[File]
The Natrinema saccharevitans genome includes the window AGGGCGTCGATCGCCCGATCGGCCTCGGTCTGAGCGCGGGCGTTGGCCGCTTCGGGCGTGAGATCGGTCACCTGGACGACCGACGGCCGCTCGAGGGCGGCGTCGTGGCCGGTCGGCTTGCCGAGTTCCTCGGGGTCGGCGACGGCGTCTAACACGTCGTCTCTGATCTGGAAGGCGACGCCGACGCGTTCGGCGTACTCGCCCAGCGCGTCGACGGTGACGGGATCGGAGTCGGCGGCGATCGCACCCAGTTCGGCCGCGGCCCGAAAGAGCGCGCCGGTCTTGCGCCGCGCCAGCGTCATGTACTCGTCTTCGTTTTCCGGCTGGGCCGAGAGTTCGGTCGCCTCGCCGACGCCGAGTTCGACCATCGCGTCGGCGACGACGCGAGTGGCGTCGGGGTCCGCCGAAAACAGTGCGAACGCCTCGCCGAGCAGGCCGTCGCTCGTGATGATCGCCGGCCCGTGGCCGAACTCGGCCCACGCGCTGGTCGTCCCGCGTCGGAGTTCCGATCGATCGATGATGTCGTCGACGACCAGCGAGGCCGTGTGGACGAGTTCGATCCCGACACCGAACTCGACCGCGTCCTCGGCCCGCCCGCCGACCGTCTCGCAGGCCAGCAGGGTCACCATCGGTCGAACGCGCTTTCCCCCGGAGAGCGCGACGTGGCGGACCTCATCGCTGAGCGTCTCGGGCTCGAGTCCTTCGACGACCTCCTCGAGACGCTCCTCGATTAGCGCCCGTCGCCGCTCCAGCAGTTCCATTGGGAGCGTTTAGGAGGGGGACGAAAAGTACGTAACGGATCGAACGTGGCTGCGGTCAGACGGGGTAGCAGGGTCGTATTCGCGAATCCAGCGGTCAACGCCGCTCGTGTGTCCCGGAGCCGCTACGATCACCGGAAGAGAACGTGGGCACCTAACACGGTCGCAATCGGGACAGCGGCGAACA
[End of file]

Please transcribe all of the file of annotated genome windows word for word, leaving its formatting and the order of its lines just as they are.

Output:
The Natrinema saccharevitans genome includes the window AGGGCGTCGATCGCCCGATCGGCCTCGGTCTGAGCGCGGGCGTTGGCCGCTTCGGGCGTGAGATCGGTCACCTGGACGACCGACGGCCGCTCGAGGGCGGCGTCGTGGCCGGTCGGCTTGCCGAGTTCCTCGGGGTCGGCGACGGCGTCTAACACGTCGTCTCTGATCTGGAAGGCGACGCCGACGCGTTCGGCGTACTCGCCCAGCGCGTCGACGGTGACGGGATCGGAGTCGGCGGCGATCGCACCCAGTTCGGCCGCGGCCCGAAAGAGCGCGCCGGTCTTGCGCCGCGCCAGCGTCATGTACTCGTCTTCGTTTTCCGGCTGGGCCGAGAGTTCGGTCGCCTCGCCGACGCCGAGTTCGACCATCGCGTCGGCGACGACGCGAGTGGCGTCGGGGTCCGCCGAAAACAGTGCGAACGCCTCGCCGAGCAGGCCGTCGCTCGTGATGATCGCCGGCCCGTGGCCGAACTCGGCCCACGCGCTGGTCGTCCCGCGTCGGAGTTCCGATCGATCGATGATGTCGTCGACGACCAGCGAGGCCGTGTGGACGAGTTCGATCCCGACACCGAACTCGACCGCGTCCTCGGCCCGCCCGCCGACCGTCTCGCAGGCCAGCAGGGTCACCATCGGTCGAACGCGCTTTCCCCCGGAGAGCGCGACGTGGCGGACCTCATCGCTGAGCGTCTCGGGCTCGAGTCCTTCGACGACCTCCTCGAGACGCTCCTCGATTAGCGCCCGTCGCCGCTCCAGCAGTTCCATTGGGAGCGTTTAGGAGGGGGACGAAAAGTACGTAACGGATCGAACGTGGCTGCGGTCAGACGGGGTAGCAGGGTCGTATTCGCGAATCCAGCGGTCAACGCCGCTCGTGTGTCCCGGAGCCGCTACGATCACCGGAAGAGAACGTGGGCACCTAACACGGTCGCAATCGGGACAGCGGCGAACA